The threat of divorce had become an empty threat. The words no longer carried any weight. The only emotion I would feel at all was relief in the thought that perhaps he would finally go away and leave us be.
I’d learned that the words spoken and the promises made in the years leading up to saying, “I do” were nothing but words. They were spun to paint a picture of the life I had always dreamed of. They checked all my boxes. They made me believe in a reality that was never real. And he never intended on keeping any of them. My, how I’d learned.
I found myself becoming empty inside. Becoming a corpse that feigned smiles and laughter and heart and walked about fulfilling the duties all expected of me. But inside I was fading. I felt nothing anymore. And when I did feel, it was only rage.
I would attend weddings and have a running monologue in my head answering each question the preacher would ask of the couple with “until you don’t”, “until you change your mind”, “until you stop caring”, “until he hurts you too many times”.
I would sit in a church pew and work through a mental list of to-do’s and budgets and how I was going to survive another 80 hour work week with three children and a spouse that refused to assist me. That more often than not seemed to be doing anything he could to get in my way. I could not listen to the sermon, the word, the truth. I didn’t want to hear it. I was angry at God.
I would see a happy couple exclaiming to the world that in nine short months, they were to be parents and gag. Disgusted at their smiles and joy. Feeling nothing but loathing and probably jealousy but it only manifested as rage.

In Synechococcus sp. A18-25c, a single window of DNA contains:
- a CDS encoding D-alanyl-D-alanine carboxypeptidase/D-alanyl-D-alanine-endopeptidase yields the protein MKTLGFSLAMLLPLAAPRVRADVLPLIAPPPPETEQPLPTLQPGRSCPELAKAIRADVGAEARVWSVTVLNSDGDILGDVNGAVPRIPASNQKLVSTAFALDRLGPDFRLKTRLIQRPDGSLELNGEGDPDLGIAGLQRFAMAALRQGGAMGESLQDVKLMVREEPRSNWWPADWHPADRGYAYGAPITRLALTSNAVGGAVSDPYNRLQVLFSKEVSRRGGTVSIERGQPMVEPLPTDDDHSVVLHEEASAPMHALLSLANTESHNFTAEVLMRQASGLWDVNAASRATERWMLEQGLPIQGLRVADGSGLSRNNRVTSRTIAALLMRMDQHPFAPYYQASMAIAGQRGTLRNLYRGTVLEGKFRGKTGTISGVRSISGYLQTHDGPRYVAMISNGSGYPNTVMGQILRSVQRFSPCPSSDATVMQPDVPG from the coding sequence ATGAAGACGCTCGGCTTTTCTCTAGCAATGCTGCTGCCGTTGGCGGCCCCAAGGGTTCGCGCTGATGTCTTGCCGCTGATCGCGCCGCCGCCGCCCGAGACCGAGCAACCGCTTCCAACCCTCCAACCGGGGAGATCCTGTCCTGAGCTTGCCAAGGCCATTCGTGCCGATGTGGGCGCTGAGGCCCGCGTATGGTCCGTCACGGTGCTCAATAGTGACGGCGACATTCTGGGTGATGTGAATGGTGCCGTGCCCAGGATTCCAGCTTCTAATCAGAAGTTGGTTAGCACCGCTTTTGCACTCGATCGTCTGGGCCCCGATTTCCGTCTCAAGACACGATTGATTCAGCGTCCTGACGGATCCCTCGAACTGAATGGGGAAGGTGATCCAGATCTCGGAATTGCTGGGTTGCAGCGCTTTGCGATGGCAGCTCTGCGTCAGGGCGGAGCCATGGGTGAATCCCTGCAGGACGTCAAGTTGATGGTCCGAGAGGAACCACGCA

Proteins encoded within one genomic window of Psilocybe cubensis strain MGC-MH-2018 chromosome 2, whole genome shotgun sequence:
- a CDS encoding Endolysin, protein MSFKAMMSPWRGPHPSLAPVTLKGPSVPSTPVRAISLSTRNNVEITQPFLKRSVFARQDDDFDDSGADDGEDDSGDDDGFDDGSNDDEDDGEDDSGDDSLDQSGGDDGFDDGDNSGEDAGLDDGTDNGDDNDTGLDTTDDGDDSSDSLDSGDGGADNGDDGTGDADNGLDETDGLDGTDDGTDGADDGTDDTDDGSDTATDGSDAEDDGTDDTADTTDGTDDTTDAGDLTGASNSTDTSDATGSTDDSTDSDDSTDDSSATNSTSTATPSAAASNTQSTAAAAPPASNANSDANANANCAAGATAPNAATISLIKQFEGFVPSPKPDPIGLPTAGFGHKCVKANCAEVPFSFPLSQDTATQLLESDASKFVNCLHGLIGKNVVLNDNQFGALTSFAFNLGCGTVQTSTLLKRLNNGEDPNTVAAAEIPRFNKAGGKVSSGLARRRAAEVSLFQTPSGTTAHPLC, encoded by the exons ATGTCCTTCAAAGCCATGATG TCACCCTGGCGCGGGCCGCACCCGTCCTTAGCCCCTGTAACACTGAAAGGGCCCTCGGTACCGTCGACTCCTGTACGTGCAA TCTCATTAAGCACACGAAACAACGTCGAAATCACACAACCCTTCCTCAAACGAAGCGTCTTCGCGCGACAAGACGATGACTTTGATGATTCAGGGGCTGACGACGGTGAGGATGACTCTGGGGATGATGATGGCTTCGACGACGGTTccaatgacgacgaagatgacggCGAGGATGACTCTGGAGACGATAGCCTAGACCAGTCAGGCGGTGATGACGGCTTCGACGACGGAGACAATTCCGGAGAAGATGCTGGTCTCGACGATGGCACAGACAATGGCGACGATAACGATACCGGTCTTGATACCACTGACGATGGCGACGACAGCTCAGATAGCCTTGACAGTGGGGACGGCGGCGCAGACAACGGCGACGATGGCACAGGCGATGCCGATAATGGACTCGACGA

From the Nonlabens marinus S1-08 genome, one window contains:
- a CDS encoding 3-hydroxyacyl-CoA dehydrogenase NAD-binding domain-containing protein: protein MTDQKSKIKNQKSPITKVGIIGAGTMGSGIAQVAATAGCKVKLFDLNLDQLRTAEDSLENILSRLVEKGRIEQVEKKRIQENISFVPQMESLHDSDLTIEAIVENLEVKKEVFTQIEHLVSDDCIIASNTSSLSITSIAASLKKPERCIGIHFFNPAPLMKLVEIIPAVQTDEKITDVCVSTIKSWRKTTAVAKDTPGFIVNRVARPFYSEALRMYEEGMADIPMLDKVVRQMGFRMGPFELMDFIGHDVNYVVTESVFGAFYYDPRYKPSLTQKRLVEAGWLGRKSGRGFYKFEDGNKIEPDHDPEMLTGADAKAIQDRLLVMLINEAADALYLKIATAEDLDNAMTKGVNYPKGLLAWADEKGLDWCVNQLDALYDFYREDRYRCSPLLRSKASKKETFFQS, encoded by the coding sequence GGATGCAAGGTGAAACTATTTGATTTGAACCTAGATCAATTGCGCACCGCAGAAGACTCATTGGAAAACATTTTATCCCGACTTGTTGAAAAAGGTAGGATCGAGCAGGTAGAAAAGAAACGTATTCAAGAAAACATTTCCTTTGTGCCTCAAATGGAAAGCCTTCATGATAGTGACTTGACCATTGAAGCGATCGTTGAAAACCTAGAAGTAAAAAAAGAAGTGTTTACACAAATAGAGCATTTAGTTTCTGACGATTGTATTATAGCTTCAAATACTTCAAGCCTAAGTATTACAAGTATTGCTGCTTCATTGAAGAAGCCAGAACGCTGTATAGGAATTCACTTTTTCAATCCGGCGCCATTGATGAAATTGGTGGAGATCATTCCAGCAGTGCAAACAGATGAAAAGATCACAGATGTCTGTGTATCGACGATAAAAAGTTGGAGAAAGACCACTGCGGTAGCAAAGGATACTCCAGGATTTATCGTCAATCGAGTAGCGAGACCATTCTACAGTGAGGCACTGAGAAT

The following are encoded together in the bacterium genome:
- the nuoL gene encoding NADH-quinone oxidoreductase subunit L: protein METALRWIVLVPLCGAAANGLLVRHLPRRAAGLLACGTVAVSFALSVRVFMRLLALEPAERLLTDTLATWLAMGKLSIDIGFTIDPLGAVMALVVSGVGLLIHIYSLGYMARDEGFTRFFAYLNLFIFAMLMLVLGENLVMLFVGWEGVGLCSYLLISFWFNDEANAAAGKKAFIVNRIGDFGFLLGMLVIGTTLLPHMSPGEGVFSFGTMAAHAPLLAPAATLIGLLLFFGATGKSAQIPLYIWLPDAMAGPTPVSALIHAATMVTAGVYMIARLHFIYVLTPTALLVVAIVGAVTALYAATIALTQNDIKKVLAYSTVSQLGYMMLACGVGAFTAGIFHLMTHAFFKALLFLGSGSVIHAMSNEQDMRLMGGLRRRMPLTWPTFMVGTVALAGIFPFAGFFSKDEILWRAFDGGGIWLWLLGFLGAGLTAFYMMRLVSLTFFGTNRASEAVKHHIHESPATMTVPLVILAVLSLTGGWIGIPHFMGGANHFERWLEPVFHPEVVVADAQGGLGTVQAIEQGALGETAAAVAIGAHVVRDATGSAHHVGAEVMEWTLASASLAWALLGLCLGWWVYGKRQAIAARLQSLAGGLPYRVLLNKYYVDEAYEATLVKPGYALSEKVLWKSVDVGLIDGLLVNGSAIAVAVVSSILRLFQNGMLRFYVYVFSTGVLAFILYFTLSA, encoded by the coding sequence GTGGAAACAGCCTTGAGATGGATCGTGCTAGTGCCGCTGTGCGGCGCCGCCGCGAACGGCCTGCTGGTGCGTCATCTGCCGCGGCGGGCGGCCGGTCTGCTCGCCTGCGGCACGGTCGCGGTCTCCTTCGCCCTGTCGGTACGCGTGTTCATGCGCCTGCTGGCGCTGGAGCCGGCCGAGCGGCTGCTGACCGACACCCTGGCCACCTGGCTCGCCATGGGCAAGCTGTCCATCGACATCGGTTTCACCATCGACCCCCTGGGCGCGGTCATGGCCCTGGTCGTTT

I hated puppies, kittens, and anything that would seemingly make everyone else gasp in adoration and emit an “aw” at the very sight of sweet things. I did not find them cute or useful or anything I wanted to be near. All I felt was was rage.
I watched my students with their hopes and dreams and futures laid open wide before them and was envious. I wanted to go back to that freedom. To that excitement. To that expectation that anything could be. Instead I was slowly rotting inside and oh so consumed by the rage of it all.
It had been four years since I had felt rested. Four years of carrying the weight of all my responsibilities on my shoulders while my monster heaped on more and more and more with no intentions of carrying any of the weight. Four years since my unexpected pregnancy. Four years of running ragged by day and being up with small children by night. Four years of extreme exhaustion. Four years with little to no sleep. Four years of feeling unsafe. Four years of walking on egg shells. Four years of an abuse cycle that became worse with each passing year. Four years of losing myself piece by piece by piece.
fa·tigue – /fəˈtēɡ/
NOUN 1. extreme tiredness resulting from mental or physical exertion or illness 2. weakness caused by repeated variations of stress.
Symptoms include: chronic tiredness, headaches, dizziness, sore or aching muscles, muscle weakness, slowed reflexes and responses, impaired decision-making and judgement, moodiness, irritability
My body had begun to show signs of the exhaustion, depression, and constant battling. My long hair which was soft and healthy went limp and began to fall out in chunks. I started experiencing migrating pain throughout my limbs. Dizzy spells came and went to the point that I was on the verge of having extensive medical testing done to find the source. Migraines became a regular visitor. And yet the expectations of my job and home life did not lift and I forged on.
My insane schedule combined with the restrictions my spouse imposed left me extremely isolated. I did not have time to call friends and catch up. I did not have the ability to reach out for anyone else. I did not have a moment to even check in with myself to see what was becoming of me. Quick glances in the mirror as I raced to the next moment in the endless cycle of fulfilling everyone else’s needs but my own showed a stranger with sullen eyes, limp hair, and a haggard face. No one noticed.